Dear Generation Z fellow citizens,
I am an 88-year-old retired public relations professional.
You are members of the latest generation to inherit impressive promise and power “What Are the Core Characteristics of Generation Z?”
My objective –
I believe that Americans and citizens of other democratic societies have something in common, something very important – the legacy of democratic freedoms.
That heritage is now under duress in many parts of the world. And so my objective is simple – to ask that you commit to protect that heritage:
Help Defend Democracy .
Many individuals, organizations and institutions are making that commitment, but Generation Z represents an especially powerful potential force for long term success.
“Why Me?”, you may ask –
In a recent commentary, Can Generation Z Save America? (And Should They Have To?) John Della Volpe, Director of Polling at the Harvard Kennedy School of Politics made a fulsome case for such demographic action to help save democracy. Excepts:
“A values-based ideological gap that divides Americans by year of birth, mostly nonexistent in 2000, is now a driving force in local and national political contests …If you want to understand what America will be like ten, twenty, thirty years from now, it starts with Generation Z.”
More immediately, it’s estimated that some eight million in the Generation Z demographic, quite adept with social media, will be eligible to vote in the U.S. 2022 election.
(1.) From the International Institute for Democracy and Electoral Assistance, November, 2021: Democracy faces perfect storm as the world become more authoritarian
“Many democratic governments are backsliding and are adopting authoritarian tactics by restricting free speech and weakening the rule of law …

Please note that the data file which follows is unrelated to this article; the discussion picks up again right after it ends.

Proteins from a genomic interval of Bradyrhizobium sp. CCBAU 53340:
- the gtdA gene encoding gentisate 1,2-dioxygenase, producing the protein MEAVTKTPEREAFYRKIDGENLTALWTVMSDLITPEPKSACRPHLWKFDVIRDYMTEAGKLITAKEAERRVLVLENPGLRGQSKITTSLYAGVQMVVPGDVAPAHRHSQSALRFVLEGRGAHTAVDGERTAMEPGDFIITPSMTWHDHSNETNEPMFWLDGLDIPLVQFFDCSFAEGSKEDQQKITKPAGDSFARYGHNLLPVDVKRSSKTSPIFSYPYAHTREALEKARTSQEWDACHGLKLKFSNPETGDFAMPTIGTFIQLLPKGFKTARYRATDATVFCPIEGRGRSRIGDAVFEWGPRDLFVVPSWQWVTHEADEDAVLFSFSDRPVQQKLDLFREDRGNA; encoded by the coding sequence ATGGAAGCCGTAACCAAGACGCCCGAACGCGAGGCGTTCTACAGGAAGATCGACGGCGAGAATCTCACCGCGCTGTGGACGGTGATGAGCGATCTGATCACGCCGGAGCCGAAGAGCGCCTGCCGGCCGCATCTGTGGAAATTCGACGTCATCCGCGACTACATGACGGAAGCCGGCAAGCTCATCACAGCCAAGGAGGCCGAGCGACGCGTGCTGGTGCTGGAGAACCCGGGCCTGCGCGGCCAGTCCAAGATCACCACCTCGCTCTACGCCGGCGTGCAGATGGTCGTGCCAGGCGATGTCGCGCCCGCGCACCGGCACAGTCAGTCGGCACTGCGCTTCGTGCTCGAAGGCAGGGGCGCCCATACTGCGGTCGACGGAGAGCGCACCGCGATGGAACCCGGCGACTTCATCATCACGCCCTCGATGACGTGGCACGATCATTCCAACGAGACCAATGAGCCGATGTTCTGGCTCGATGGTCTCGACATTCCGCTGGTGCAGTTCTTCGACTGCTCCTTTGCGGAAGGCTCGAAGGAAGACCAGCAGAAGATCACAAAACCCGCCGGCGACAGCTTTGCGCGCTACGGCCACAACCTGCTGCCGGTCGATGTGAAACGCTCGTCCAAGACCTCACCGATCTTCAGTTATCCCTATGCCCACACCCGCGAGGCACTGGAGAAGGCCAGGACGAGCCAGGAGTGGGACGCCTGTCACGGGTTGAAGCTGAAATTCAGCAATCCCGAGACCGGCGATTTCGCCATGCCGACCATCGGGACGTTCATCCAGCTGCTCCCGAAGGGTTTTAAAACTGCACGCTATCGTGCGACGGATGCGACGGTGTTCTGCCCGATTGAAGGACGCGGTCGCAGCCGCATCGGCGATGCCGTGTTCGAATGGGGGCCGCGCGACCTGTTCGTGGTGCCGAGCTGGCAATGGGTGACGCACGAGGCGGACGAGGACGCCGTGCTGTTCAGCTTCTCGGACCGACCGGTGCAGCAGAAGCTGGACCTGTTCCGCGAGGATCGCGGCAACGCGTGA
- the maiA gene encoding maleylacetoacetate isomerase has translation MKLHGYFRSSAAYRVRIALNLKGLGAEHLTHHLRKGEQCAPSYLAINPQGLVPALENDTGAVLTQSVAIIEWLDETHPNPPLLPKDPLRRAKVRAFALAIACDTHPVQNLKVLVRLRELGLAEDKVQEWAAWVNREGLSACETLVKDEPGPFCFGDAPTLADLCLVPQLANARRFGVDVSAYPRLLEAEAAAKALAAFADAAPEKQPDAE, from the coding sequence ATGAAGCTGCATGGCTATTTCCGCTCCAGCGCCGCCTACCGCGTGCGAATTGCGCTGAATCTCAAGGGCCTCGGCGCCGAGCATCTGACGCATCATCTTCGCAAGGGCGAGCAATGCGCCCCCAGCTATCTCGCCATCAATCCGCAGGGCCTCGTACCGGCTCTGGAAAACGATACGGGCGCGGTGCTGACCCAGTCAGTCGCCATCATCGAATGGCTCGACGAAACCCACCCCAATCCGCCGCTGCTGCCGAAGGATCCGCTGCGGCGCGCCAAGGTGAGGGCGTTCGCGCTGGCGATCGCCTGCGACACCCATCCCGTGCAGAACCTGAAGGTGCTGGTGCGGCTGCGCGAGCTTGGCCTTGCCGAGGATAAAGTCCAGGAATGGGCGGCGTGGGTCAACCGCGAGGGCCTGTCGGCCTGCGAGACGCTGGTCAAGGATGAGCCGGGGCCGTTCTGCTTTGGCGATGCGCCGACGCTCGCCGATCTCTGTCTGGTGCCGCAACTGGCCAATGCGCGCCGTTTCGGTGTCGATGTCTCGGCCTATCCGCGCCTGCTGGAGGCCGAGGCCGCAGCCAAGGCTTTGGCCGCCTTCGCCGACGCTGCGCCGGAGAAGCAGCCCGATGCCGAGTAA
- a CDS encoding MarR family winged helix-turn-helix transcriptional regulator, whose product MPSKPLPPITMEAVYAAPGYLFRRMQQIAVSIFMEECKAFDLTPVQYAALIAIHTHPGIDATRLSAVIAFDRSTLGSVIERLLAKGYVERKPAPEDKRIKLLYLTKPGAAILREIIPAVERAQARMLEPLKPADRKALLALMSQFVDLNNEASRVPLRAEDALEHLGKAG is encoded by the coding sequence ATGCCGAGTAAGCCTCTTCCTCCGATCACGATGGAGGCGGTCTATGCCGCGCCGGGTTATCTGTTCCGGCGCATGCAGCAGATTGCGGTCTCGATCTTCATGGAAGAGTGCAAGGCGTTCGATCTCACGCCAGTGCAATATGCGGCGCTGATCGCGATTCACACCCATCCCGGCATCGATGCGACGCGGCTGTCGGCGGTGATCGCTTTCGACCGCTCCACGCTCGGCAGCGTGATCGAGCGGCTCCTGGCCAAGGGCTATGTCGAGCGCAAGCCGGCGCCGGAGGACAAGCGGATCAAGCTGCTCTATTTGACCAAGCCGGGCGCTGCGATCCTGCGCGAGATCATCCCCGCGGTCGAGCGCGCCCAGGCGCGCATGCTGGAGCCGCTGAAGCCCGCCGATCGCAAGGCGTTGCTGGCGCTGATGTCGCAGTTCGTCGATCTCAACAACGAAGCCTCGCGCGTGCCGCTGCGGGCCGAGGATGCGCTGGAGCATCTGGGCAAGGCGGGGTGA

Overall, the number of countries moving in an authoritarian direction in 2020 outnumbered those going in a democratic direction… this is the time for democracies to be bold, to innovate and revitalize themselves.”
(2.) Attacks on Democracy: Disinformation vs. Truth
“‘Attacks on democracy come in many forms. The most toxic: Authoritarian regimes with populist nationalism and highly-centralized governments. They attack liberal institutions including the free press, fair elections and opposing political parties. Sadly, this form of government has gained favor in recent years ….”(Global Public Relations in the Roiling Twenty Twenties, Page 15 .) home page.
“Only Truth Can Save Our Democracy”https://nyti.ms/3JgGbhZ
“The war for truth is now the war to preserve our democracy … It is impossible to maintain a free society when leaders and news purveyors feel at liberty to spread lies without sanction. … We need to hunt for truth, fight for truth and mercilessly discredit the forces of disinformation. It is the freedom battle of our generation.'” – Thomas Friedman, New York Times , November 2020.
Allies, Resources for Defending Democracy
The “Pro Democracy Bench” is broad and deep. To illustrate its range:
Rock the Vote https://www.rockthevote.org/
“Rock the Vote is a non profit dedicated to building the political power of young people.”
Microsoft Defending Democracy Program https://bit.ly/3rBFhXe
“It is imperative that we protect the integrity of our democratic processes and institutions”. This program features “protecting political campaigns from hacking … protecting democratic elections through secure, verifiable voting.”
However, Generation Z is critical for the sustained, long term commitment for defending democracy.
Democracy, the fragile vessel
In his trenchant analysis of how democracy has evolved over centuries and across the world — and is still evolving, “The Decline and Rise of Democracy” — David Stasavage offers these seminal insights:
“History suggests that modern democracy is an ongoing experiment, and in many ways, we should be surprised that it has worked at all …
“There need to be continuing investments to see that citizens remain trustful of modern democracy…
“Finally, we need to remember that just because modern democracy survives does not mean that we will be happy with how it performs if the 5,000 dominate over the 5,000,000. Instead of only asking whether democracy will survive, we need to also ask whether we will be satisfied with the democracy that does survive…”
With respect, over to you, Generation Z
John L. Paluszek, APR, Fellow PRSA
Business In Society